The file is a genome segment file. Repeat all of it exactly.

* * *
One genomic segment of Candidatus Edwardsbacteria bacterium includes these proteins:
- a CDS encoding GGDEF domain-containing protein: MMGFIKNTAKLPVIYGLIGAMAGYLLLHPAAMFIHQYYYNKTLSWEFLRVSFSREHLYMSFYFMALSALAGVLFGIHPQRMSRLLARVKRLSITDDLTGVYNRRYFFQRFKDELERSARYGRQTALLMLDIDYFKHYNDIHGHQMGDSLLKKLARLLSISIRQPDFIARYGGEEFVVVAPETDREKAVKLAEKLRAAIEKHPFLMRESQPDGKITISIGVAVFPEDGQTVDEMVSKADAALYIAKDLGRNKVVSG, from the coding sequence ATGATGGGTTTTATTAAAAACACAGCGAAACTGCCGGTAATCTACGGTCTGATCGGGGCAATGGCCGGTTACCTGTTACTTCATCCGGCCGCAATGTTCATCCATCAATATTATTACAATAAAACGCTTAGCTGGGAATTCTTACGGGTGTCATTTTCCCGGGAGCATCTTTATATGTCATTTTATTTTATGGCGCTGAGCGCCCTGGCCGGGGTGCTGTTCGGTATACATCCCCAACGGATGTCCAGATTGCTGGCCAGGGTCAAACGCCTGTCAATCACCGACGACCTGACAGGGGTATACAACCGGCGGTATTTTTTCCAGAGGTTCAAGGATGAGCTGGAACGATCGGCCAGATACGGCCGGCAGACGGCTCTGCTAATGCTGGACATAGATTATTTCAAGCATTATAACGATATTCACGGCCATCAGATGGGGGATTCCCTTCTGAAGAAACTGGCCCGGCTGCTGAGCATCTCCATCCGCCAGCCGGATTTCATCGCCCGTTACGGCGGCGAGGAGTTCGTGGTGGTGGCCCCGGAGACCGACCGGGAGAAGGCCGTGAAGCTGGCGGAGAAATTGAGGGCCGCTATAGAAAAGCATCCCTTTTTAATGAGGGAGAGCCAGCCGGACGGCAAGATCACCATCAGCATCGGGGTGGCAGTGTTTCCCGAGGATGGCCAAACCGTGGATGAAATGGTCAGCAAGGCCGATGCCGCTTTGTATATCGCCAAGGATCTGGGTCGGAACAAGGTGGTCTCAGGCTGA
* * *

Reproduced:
One genomic segment of Candidatus Edwardsbacteria bacterium includes these proteins:
- a CDS encoding GGDEF domain-containing protein: MMGFIKNTAKLPVIYGLIGAMAGYLLLHPAAMFIHQYYYNKTLSWEFLRVSFSREHLYMSFYFMALSALAGVLFGIHPQRMSRLLARVKRLSITDDLTGVYNRRYFFQRFKDELERSARYGRQTALLMLDIDYFKHYNDIHGHQMGDSLLKKLARLLSISIRQPDFIARYGGEEFVVVAPETDREKAVKLAEKLRAAIEKHPFLMRESQPDGKITISIGVAVFPEDGQTVDEMVSKADAALYIAKDLGRNKVVSG, from the coding sequence ATGATGGGTTTTATTAAAAACACAGCGAAACTGCCGGTAATCTACGGTCTGATCGGGGCAATGGCCGGTTACCTGTTACTTCATCCGGCCGCAATGTTCATCCATCAATATTATTACAATAAAACGCTTAGCTGGGAATTCTTACGGGTGTCATTTTCCCGGGAGCATCTTTATATGTCATTTTATTTTATGGCGCTGAGCGCCCTGGCCGGGGTGCTGTTCGGTATACATCCCCAACGGATGTCCAGATTGCTGGCCAGGGTCAAACGCCTGTCAATCACCGACGACCTGACAGGGGTATACAACCGGCGGTATTTTTTCCAGAGGTTCAAGGATGAGCTGGAACGATCGGCCAGATACGGCCGGCAGACGGCTCTGCTAATGCTGGACATAGATTATTTCAAGCATTATAACGATATTCACGGCCATCAGATGGGGGATTCCCTTCTGAAGAAACTGGCCCGGCTGCTGAGCATCTCCATCCGCCAGCCGGATTTCATCGCCCGTTACGGCGGCGAGGAGTTCGTGGTGGTGGCCCCGGAGACCGACCGGGAGAAGGCCGTGAAGCTGGCGGAGAAATTGAGGGCCGCTATAGAAAAGCATCCCTTTTTAATGAGGGAGAGCCAGCCGGACGGCAAGATCACCATCAGCATCGGGGTGGCAGTGTTTCCCGAGGATGGCCAAACCGTGGATGAAATGGTCAGCAAGGCCGATGCCGCTTTGTATATCGCCAAGGATCTGGGTCGGAACAAGGTGGTCTCAGGCTGA